So I flew back to the UK last Thursday night for work and a face to face family catch- up. My third trip back since May and Trev’s first!

 

This sunset view from the Toulouse-Blagnac airport restaurant, Le8me Ciel (good Caesar salad) was quite stunning and I wished, as usual , that I had brought a proper camera. As our bags were close to the edge of cabin bag limit, and I needed to buy things I couldn’t get easily in France, not possible sadly.

The flight was a late slot and our plan was to stay over at the other end at Stansted before driving over to South Wales for a big work commitment and then on up to see friends and family in the Midlands.

I can’t comment on the work gig, but the sight of these two on Saturday morning in one of our favourite cafes was well worth the trip. My son here is consciously adopting his default  “The Thinker” pose statue Auguste Rodin   and being squeezed by his sister, who then went onto crush Trev for about ten  minutes . The painful reality of dealing with having us in France and missing us is getting more, not less, it seems.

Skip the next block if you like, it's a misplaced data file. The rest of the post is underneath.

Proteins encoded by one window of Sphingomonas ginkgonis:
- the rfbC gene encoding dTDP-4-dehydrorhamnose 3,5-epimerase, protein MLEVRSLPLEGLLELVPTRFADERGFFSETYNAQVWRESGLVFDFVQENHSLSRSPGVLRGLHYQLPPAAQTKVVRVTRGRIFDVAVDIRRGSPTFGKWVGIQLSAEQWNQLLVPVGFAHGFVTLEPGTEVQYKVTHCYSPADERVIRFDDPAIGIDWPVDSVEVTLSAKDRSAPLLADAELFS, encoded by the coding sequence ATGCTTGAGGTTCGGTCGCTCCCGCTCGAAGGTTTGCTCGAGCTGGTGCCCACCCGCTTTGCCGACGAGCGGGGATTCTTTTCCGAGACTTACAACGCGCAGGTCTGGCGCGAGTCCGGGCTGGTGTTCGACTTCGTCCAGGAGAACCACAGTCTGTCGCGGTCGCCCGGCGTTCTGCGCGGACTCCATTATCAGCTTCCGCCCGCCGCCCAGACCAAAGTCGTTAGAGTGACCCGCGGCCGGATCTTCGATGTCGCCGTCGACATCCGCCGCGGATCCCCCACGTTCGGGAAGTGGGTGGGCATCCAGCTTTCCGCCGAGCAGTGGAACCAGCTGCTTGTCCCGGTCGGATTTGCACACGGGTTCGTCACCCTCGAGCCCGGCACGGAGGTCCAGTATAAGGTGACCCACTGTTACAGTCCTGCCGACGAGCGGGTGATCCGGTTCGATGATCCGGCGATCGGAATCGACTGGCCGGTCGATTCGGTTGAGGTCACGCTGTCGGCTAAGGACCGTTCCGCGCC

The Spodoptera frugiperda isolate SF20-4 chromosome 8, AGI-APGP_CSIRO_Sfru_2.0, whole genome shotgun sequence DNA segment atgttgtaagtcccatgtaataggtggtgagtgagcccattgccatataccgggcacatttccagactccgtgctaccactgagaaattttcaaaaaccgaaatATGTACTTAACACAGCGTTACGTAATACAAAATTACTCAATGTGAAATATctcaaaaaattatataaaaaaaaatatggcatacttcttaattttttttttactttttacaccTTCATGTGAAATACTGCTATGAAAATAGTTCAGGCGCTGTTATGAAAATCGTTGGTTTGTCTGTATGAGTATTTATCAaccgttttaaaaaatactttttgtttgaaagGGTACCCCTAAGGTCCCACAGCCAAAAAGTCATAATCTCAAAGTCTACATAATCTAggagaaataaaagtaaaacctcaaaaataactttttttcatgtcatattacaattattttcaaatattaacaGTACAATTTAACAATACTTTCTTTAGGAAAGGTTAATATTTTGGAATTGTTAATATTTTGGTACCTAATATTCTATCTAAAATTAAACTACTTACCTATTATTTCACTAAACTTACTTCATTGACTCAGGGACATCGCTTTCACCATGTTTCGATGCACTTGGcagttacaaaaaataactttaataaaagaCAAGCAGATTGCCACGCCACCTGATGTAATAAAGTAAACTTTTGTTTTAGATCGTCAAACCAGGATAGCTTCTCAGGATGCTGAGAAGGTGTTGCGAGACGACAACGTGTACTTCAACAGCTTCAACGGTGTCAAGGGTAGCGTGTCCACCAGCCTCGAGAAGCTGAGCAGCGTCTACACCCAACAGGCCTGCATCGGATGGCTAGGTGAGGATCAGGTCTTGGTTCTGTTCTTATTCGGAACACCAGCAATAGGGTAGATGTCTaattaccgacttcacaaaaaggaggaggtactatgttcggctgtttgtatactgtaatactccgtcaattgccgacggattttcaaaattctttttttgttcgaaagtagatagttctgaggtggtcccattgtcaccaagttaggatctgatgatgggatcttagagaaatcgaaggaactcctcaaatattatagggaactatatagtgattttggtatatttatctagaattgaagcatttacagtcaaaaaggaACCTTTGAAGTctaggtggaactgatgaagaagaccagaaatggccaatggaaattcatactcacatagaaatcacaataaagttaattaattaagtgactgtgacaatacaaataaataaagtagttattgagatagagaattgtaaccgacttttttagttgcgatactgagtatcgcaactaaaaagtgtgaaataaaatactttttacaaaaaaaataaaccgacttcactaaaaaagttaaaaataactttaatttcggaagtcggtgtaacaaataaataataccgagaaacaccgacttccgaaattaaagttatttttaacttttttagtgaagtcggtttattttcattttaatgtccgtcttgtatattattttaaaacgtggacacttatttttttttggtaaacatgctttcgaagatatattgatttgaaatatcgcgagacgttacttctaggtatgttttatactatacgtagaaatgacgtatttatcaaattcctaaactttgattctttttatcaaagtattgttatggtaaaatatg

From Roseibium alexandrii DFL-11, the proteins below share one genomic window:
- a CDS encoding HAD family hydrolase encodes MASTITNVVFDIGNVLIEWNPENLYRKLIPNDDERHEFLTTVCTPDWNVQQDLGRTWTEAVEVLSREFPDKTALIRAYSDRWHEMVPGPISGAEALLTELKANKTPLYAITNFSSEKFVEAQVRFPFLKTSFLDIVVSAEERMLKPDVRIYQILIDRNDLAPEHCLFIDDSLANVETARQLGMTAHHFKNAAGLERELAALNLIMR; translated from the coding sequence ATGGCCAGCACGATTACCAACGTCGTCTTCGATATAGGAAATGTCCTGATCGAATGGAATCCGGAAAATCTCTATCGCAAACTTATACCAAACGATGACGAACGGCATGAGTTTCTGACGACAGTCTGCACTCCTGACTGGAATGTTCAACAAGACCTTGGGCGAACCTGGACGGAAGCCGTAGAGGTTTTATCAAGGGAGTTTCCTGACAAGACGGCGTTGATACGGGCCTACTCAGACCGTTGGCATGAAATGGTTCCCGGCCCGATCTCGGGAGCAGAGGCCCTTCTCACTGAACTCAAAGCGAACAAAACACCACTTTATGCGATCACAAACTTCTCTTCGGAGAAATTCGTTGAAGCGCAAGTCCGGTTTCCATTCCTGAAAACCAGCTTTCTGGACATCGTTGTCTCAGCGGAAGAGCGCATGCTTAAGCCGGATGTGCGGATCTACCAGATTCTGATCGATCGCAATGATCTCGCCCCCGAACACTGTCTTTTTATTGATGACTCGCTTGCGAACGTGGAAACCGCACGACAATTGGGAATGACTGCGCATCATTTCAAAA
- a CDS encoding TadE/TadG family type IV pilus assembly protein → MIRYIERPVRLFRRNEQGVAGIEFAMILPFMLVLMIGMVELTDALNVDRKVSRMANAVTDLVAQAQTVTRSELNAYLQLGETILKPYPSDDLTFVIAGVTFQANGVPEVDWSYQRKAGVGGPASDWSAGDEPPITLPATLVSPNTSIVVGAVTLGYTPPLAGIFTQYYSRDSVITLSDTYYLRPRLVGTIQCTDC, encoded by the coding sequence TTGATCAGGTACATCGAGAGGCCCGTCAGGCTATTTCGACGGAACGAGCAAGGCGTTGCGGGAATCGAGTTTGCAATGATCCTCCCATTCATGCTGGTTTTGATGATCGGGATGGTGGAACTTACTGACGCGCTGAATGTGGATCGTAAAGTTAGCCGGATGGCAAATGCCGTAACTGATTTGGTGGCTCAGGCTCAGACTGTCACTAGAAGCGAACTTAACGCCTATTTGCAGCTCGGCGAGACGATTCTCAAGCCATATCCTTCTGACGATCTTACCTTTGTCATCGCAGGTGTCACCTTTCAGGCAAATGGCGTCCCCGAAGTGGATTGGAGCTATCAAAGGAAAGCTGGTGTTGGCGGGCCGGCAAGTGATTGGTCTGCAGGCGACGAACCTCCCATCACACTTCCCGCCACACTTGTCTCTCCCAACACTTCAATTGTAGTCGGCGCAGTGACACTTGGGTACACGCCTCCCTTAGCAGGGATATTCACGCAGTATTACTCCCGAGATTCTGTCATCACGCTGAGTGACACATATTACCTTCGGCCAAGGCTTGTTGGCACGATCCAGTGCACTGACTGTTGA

I love this photo, it’s their personalities, one quiet but quirky and one sweet but intense, on a plate.

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The Thursday Three- cushions for me

Last weekend I took a break from making up cushions to sell and used some pieces from my stash of antique and vintage embroideries to make up cushions for the French house.

Left- large needlepoint woolwork panel in Arts & Crafts colours and my favourite tree of life motif.

Below left- Another tree of life linen panel, saved from a smoky 1920’s fire screen and

Below right- A vintage panel set in new lace, striped cotton and  envelope ends in linen with tape ties.